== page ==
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Speeches Shim

Bustamante Agreement
Sir Alexander Bustamante former Prime Minister of Jamaica (center) and Charge d Affairs of the United States to Jamaica, Mr. Boris H. Klosson, signing the agreement between the U.S. & Jamaica for Economic, Technical & Related Assistance on October 24,1963

USAID established its Mission in Jamaica in 1962, the same year Jamaica became an independent country. Since that time, USAID has been one of the largest bilateral donors to Jamaica, providing more than $1.4 billion (USD). For 60 years, USAID has consistently developed programming in partnership with the Government of Jamaica (GOJ), the private sector, civil society, other stakeholders, and beneficiaries to ensure sustainable development outcomes.  

Historically, U.S. assistance priorities in Jamaica have focused on promoting greater transparency and good governance practices; fostering Jamaican participation in regional security; strengthening basic education; reducing the prevalence of HIV/AIDS; promoting economic prosperity; and decreasing vulnerability to climate change. 

USAID investments helped Jamaica establish or reform institutions that have helped it manage and advance its agricultural sector, trade practices, and systems of higher education, as well as protect the environment, rationalize its tax regime, and address development issues. Examples include: 

  • The Jamaica Agricultural Development Foundation;

  • The Fair Trading Commission;

  • The National Development Foundation of Jamaica;

  • The College of Agriculture, Science, and Education;

  • The Mona School of Business;

  • The Institute of Management and Production;

  • The Environmental Foundation of Jamaica;

  • Trafalgar Development Bank (Jamaica’s first private development bank);

  • Tax Administration Jamaica.

USAID education programs have benefited more than one million Jamaican students, from early childhood to tertiary levels. Assistance has helped Jamaica develop and implement reading and mathematics standards, create benchmarks and assessment tools for Grades 1-3, and incorporate  information and communication technology to improve literacy and mathematics skills. 

Since the early 2000s, USAID has worked with Jamaica to improve citizen safety and security.  USAID investments in more than 100 at-risk areas have focused on creating safe environments where residents and economic opportunities could prosper. USAID has worked with a number of stakeholders to promote entrepreneurship and workforce readiness for at-risk youth, create linkages in various export markets, and provide access to finance for micro, small, and medium enterprises. USAID has partnered with the Jamaica Constabulary Force to implement community policing and improve citizen-police relations and trust.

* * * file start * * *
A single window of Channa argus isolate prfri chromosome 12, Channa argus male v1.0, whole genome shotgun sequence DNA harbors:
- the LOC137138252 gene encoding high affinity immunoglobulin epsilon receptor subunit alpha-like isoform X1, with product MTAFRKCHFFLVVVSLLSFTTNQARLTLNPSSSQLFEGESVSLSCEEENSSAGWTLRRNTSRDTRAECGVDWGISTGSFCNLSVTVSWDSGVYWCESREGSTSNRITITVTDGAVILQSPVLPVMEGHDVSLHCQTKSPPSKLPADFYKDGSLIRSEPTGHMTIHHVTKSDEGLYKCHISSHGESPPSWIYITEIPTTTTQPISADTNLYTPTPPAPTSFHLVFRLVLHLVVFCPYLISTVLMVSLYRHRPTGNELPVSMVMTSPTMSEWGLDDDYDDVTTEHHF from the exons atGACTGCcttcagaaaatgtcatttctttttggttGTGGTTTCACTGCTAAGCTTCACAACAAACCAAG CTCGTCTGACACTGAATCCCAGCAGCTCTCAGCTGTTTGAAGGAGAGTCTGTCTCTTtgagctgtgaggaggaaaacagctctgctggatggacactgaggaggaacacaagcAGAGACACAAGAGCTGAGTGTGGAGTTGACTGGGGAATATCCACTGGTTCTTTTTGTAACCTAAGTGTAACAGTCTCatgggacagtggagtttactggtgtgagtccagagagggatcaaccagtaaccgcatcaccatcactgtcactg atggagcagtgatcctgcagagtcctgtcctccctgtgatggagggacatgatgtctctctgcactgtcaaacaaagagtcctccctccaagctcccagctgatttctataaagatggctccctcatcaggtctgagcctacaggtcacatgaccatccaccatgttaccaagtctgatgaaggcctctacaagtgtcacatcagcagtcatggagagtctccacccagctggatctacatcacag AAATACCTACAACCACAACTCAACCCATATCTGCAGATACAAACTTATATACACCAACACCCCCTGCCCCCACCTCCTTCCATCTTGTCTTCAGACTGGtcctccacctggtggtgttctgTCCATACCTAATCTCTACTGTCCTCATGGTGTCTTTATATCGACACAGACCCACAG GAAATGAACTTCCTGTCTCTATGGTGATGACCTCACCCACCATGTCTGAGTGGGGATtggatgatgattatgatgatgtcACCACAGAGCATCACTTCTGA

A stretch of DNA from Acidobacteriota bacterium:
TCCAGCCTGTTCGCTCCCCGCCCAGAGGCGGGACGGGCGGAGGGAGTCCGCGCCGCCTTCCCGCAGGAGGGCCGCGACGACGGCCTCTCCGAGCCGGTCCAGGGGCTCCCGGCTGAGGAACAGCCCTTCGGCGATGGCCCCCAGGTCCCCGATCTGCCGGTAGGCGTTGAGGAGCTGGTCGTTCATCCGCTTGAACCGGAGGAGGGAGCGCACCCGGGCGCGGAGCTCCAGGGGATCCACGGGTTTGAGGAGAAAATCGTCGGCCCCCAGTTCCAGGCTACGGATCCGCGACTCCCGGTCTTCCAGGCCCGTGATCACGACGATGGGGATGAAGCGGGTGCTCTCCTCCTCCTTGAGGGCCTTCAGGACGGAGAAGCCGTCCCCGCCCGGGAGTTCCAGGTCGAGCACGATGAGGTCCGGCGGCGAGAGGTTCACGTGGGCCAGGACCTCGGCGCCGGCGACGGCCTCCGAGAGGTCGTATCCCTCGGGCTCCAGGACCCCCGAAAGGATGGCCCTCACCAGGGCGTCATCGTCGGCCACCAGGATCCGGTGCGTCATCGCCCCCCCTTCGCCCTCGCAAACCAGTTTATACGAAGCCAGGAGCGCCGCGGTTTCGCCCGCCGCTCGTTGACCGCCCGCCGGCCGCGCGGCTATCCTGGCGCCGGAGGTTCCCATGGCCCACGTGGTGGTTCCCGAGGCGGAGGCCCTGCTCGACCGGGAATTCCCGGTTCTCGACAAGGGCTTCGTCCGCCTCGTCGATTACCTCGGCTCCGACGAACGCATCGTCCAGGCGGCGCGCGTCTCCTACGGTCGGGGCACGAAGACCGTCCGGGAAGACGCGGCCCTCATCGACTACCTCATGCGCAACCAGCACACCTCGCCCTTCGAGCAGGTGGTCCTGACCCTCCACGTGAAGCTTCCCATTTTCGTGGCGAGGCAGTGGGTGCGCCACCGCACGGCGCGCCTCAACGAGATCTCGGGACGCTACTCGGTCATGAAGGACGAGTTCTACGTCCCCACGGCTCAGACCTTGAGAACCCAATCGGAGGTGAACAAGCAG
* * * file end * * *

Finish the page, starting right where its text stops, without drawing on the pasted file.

USAID has played a key role in supporting greater integration of climate considerations in Jamaica’s economic and social development decision-making. Support for climate-resilient social and economic progress includes: 1) improving climate information; 2) mainstreaming climate resilience and low emission energy approaches in policy and planning; 3) piloting and disseminating risk-reducing management practices; 4) accelerating advanced energy development; and 5) mobilizing climate-related financing. 

Since 2008, USAID, through the President’s Emergency Plan for AIDS Relief (PEPFAR), has partnered with the Jamaican government and other stakeholders to advance the national response to the HIV epidemic.  Our support helps to ensure that people of all ages, genders, and population groups have equitable access to life-saving HIV prevention and treatment services. Equally important, USAID’s PEPFAR programs strengthen the policies and systems needed to deliver effective, efficient, and sustainable health care (including for HIV) even in times of great public health adversity.

USAID remains dedicated to creating a secure and prosperous future for Jamaica. 


Last updated: January 18, 2022

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